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to ask what you would do in this situation? Girl unpleasant to DD.

(27 Posts)
Nooshooz Thu 11-Apr-13 18:19:40

I've namechanged.

My DD is 7, and is in year 2 at school. She's always had lots of friends and hasn't really had any issues with anyone up until now. She's sailed through school, academically and friendship-wise.

About 3 months ago a girl in her year, whose mum I am friends, but not close friends, with started being horrible to DD occasionally. It doesn't happen at school, as they are in separate classes this year and DD has 3 close friends in her class that she generally plays with all the time, but it seems to happen at any parties or other out of school activities that DD and this girl attend. Until the nastiness started we were maybe meeting up with the mum and her DD maybe once a month or so at each others' houses. Once the girl had been nasty to DD a couple of times I decided to not make any playdate arrangements for the time being as obviously I wasn't prepared to make DD play with someone who was unkind to her. I didn't say anything to the mum though, I've just not made any further arrangements with her. She knows I am busy though, and she is too, so it's been ok.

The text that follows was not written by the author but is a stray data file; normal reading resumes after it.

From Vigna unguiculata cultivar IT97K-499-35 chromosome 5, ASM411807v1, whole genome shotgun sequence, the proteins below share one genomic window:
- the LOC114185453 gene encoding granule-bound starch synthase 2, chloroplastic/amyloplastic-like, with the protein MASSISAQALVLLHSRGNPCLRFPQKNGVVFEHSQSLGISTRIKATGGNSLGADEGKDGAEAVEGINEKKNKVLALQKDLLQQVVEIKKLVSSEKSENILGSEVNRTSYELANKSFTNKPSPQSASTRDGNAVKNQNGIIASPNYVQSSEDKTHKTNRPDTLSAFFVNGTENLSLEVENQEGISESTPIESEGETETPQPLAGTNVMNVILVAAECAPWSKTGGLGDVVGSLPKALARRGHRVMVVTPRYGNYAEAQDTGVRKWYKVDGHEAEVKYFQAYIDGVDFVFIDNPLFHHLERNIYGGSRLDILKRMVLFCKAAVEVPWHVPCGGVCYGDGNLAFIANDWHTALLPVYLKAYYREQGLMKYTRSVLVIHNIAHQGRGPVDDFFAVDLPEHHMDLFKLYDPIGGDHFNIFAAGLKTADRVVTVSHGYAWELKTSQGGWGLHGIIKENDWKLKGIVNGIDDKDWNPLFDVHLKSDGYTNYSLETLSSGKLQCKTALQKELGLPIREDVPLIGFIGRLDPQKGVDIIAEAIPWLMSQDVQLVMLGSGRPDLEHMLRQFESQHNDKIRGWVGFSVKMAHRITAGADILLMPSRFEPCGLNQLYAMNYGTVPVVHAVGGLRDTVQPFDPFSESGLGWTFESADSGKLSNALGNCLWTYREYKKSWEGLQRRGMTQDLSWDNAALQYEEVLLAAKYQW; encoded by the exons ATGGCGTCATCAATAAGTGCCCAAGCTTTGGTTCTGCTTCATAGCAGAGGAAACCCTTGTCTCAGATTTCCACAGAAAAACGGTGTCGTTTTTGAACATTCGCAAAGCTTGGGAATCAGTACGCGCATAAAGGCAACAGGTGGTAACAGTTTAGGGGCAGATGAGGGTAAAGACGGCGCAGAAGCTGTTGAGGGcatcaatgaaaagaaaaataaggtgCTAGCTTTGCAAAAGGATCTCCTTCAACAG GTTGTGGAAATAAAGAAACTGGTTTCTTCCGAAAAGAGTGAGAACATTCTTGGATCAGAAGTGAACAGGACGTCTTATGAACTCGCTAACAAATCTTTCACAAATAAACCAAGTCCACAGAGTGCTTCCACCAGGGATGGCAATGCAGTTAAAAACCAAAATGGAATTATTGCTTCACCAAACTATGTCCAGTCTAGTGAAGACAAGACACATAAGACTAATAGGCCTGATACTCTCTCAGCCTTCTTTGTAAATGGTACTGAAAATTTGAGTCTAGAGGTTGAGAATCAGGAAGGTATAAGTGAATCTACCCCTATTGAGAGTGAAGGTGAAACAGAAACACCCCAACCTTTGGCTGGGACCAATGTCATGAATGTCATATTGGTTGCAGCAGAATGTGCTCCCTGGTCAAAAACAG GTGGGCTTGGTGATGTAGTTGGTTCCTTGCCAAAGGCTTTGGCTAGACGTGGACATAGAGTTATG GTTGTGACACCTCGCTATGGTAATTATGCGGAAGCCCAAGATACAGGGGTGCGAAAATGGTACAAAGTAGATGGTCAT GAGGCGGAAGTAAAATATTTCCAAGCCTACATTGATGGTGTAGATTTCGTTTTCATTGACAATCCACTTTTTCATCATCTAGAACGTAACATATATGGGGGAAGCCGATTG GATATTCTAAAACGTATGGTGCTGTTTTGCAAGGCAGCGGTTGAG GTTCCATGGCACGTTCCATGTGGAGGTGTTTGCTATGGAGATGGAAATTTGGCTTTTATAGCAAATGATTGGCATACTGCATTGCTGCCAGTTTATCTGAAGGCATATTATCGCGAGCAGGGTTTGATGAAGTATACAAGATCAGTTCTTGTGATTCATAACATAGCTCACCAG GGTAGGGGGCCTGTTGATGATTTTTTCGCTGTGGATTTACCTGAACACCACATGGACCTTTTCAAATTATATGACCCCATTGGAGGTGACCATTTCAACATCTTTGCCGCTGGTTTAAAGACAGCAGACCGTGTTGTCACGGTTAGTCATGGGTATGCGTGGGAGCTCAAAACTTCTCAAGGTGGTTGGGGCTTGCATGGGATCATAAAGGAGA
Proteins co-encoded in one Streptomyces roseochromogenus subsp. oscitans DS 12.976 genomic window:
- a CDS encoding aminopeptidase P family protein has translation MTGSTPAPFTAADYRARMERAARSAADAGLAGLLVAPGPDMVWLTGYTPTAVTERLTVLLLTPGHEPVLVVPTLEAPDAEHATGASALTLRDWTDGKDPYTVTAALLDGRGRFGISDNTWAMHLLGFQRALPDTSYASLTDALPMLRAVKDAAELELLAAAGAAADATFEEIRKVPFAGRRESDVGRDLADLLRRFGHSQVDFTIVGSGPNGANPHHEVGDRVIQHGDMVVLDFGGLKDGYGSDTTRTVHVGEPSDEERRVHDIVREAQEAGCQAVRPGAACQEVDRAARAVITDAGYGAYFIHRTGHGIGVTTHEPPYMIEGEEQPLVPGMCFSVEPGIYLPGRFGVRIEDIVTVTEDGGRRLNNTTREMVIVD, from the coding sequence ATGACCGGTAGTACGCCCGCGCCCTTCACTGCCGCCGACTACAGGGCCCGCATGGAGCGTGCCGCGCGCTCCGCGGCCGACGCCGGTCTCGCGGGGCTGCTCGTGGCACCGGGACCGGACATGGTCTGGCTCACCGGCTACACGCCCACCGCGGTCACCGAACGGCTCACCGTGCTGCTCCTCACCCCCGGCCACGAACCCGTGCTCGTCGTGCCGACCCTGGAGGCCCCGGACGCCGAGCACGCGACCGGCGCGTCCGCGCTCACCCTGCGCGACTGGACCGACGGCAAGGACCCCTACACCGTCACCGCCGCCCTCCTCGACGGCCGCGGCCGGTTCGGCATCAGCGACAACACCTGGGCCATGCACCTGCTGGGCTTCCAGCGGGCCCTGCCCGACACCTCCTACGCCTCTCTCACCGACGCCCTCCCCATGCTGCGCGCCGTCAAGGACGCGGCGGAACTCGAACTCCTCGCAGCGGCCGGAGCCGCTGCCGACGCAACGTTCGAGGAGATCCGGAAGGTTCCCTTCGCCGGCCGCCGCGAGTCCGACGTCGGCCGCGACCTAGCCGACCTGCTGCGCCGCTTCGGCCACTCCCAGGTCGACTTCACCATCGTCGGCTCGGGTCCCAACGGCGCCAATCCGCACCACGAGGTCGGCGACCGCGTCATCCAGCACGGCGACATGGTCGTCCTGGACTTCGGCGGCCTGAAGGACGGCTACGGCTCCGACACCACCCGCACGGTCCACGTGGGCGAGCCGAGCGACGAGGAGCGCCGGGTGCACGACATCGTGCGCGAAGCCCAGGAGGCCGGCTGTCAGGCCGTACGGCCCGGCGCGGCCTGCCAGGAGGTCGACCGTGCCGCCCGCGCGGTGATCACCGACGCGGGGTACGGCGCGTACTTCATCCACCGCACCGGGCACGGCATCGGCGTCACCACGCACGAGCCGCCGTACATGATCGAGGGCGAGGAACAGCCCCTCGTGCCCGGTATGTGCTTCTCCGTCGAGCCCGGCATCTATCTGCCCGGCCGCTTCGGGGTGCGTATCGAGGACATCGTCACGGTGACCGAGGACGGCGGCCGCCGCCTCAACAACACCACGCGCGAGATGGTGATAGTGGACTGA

The first time it happened was at a party. DD got upset when we got home and said that this girl had said that she didn't like her, and had told others not to like DD too. I think 2 or 3 jumped on the bandwagon. DD is normally quite thick skinned and doesn't take things to heart but I think even she found it upsetting as the girl was saying really nasty things to her and getting others to turn on her. I know that kids are kids and I didn't think too much of it as DD was only upset for a short while, and it didn't seem to bother her overly so I left it.

Since then this girl has been horrible to her several times at a dance class they attend at the same time once a week, whispering about DD and telling people not to stand near her/talk to her. Then there was a party at the start of the Easter holidays and again it was the same thing, whispering about DD, and telling people not to talk to her and not to sit with her. And now today DD has been to another party this morning/lunchtime and this afternoon at home she has got very upset as this girl hit her several times at the party (not in eyeshot of the party child's parents, of course!), and again was telling people she hates DD and not to talk to her. DD says there were 4 girls at the party today plus this girl (out of 8 of them) that wouldn't talk to her and were laughing at her and whispering about her.